For graduates, the salary is always a crucial concern when applying for jobs and deciding whether to accept an offer.
According to a white paper on employment in Guangdong province during the first quarter of this year, the average salary for students with a bachelor’s degree was 2,795 yuan a month.
In a nationwide survey of more than 9,000 students by China Youth Daily at the end of last year, the average monthly salary barely reached 3,000 yuan.
According to Zhang Ruiguang, HR manager at Gree Group Co Ltd, it is unusual to give a graduate without any work experience a high salary.
“I would suggest students not worry about entry level salaries too much,” said Zhang. “If you think the job and company offers good prospects, don’t waste the offer over a bit of money.”
Remember that your entry salary does not determine your income for the rest of your career.
According to a report by CBN Weekly, a business weekly based in Shanghai, the third year of working for a company is when the salary starts to rise.
But it also pointed out that 2012 saw the smallest salary increases in China, with salaries going up by an average of only 9 percent.
Interestingly, after working for a year, 53.6 percent of employees are satisfied with their benefits package, despite the fact that the entry-level salary was comparatively low.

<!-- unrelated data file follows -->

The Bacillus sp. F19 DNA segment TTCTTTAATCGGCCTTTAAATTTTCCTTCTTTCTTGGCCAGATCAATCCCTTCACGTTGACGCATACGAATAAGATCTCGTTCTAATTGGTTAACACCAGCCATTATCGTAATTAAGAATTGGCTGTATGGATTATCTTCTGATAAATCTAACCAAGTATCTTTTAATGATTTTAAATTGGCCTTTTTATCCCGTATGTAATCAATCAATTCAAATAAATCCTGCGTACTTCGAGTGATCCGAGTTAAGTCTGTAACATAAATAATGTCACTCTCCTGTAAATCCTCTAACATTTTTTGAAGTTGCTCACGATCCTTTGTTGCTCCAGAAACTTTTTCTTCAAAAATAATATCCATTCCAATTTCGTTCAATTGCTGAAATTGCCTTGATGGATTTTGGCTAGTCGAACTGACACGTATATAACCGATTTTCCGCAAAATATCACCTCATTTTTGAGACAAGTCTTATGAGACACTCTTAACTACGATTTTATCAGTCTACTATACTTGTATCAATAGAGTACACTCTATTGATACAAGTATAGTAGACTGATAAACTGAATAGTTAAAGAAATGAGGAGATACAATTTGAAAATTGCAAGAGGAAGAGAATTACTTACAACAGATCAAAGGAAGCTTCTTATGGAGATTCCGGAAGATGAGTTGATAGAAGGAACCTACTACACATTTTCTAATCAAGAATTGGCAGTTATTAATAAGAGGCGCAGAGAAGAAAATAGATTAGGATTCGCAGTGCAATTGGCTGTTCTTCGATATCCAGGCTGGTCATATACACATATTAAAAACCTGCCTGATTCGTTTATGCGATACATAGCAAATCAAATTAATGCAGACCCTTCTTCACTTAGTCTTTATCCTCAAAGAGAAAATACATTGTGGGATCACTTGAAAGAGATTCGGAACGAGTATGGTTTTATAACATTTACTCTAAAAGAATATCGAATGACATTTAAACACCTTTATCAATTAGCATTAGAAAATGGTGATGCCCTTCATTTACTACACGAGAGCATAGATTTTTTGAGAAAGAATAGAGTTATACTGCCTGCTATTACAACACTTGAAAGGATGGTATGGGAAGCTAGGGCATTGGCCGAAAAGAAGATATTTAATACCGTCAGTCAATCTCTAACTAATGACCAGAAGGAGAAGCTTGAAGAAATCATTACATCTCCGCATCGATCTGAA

21st Century talked to four students who majored in English to get their views on starting salaries and how they feel about their career development.
1. Zhao Haochen, Capital Normal University
Graduation Year: 2013
Employer: Beijing Runfeng School
Job: English teacher
Monthly salary: 4,000 yuan
Zhao Haochen was determined to become an English teacher when she enrolled at college. In Beijing, a 4,000-yuan salary is the standard for junior middle school English teachers. Beyond this, she gets a bonus for good performances and teaching extra hours. “I see the job as a starting point for acquiring teaching experience, not just money,” Zhao said.
2. Wang Shuo, Beijing International Studies University
Graduation Year: 2013
Employer: State Administration of Radio, Film and Television
Monthly salary: 3,000 yuan
After a series of tests and interviews, Wang was offered a job at the civil service. Money isn’t a concern for Wang because the stability provided by the civil service system is good enough. “I care more about the potential of a job. As long as it’s good for my future career I’ll take it no matter how much money is involved.”
3. Li Hongbang, Shantou University
Graduation year: 2013
Employer: a trading company
Job: administrative assistant
Monthly salary: 2,000 yuan
Li rents a house in a suburb two hours from downtown Shantou by bus. She gets up at 6 am every morning. Despite these difficult conditions, Li is biding her time to gain more experience. “I will quit and look for a better job eventually, but you can’t ask for more money when you have less than one year of work experience,” she said.
4. Liang Xingchun, Guangzhou University
Graduation year: 2012
Employer: export manufacturer
Monthly salary: 10,000 yuan
Liang’s paycheck looks pretty good. But the entry-level salary a year ago was only 2,000 yuan. The first three months weren’t easy, but Liang worked hard to satisfy his clients. When they trusted him, they introduced more clients. “Then I got more orders, and my income rocketed. The flip side is that I sometimes need to work six days a week, and I always work overtime,” said Liang.